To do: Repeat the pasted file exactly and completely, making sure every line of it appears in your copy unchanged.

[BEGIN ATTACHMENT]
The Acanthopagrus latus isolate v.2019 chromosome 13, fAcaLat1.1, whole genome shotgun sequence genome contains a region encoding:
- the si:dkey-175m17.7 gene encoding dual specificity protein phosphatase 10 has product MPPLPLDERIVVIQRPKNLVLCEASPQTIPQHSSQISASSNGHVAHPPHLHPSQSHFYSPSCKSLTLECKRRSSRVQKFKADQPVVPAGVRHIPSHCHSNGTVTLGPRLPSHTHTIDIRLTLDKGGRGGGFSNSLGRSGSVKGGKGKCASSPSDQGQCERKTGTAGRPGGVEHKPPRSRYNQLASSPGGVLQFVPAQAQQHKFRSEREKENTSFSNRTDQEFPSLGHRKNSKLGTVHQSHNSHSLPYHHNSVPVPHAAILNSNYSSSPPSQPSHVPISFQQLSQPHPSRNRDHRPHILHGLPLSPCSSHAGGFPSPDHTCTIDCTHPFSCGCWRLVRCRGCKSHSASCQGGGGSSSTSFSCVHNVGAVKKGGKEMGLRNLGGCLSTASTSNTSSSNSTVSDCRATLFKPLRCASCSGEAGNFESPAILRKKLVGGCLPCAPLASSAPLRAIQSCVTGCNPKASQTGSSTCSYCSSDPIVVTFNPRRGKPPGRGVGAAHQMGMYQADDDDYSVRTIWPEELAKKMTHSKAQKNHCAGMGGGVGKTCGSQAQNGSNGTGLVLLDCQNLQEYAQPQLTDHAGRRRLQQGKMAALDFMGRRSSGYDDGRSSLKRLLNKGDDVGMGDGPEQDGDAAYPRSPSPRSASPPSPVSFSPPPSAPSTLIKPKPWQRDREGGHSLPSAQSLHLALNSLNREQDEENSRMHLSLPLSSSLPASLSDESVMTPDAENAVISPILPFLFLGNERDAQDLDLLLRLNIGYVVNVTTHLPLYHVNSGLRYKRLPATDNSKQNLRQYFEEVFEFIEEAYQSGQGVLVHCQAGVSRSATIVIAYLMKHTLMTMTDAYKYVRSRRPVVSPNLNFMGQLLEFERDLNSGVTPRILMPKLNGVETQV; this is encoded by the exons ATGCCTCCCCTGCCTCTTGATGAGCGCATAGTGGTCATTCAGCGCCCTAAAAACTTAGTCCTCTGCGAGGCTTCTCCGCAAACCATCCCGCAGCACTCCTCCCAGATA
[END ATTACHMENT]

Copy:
The Acanthopagrus latus isolate v.2019 chromosome 13, fAcaLat1.1, whole genome shotgun sequence genome contains a region encoding:
- the si:dkey-175m17.7 gene encoding dual specificity protein phosphatase 10 has product MPPLPLDERIVVIQRPKNLVLCEASPQTIPQHSSQISASSNGHVAHPPHLHPSQSHFYSPSCKSLTLECKRRSSRVQKFKADQPVVPAGVRHIPSHCHSNGTVTLGPRLPSHTHTIDIRLTLDKGGRGGGFSNSLGRSGSVKGGKGKCASSPSDQGQCERKTGTAGRPGGVEHKPPRSRYNQLASSPGGVLQFVPAQAQQHKFRSEREKENTSFSNRTDQEFPSLGHRKNSKLGTVHQSHNSHSLPYHHNSVPVPHAAILNSNYSSSPPSQPSHVPISFQQLSQPHPSRNRDHRPHILHGLPLSPCSSHAGGFPSPDHTCTIDCTHPFSCGCWRLVRCRGCKSHSASCQGGGGSSSTSFSCVHNVGAVKKGGKEMGLRNLGGCLSTASTSNTSSSNSTVSDCRATLFKPLRCASCSGEAGNFESPAILRKKLVGGCLPCAPLASSAPLRAIQSCVTGCNPKASQTGSSTCSYCSSDPIVVTFNPRRGKPPGRGVGAAHQMGMYQADDDDYSVRTIWPEELAKKMTHSKAQKNHCAGMGGGVGKTCGSQAQNGSNGTGLVLLDCQNLQEYAQPQLTDHAGRRRLQQGKMAALDFMGRRSSGYDDGRSSLKRLLNKGDDVGMGDGPEQDGDAAYPRSPSPRSASPPSPVSFSPPPSAPSTLIKPKPWQRDREGGHSLPSAQSLHLALNSLNREQDEENSRMHLSLPLSSSLPASLSDESVMTPDAENAVISPILPFLFLGNERDAQDLDLLLRLNIGYVVNVTTHLPLYHVNSGLRYKRLPATDNSKQNLRQYFEEVFEFIEEAYQSGQGVLVHCQAGVSRSATIVIAYLMKHTLMTMTDAYKYVRSRRPVVSPNLNFMGQLLEFERDLNSGVTPRILMPKLNGVETQV; this is encoded by the exons ATGCCTCCCCTGCCTCTTGATGAGCGCATAGTGGTCATTCAGCGCCCTAAAAACTTAGTCCTCTGCGAGGCTTCTCCGCAAACCATCCCGCAGCACTCCTCCCAGATA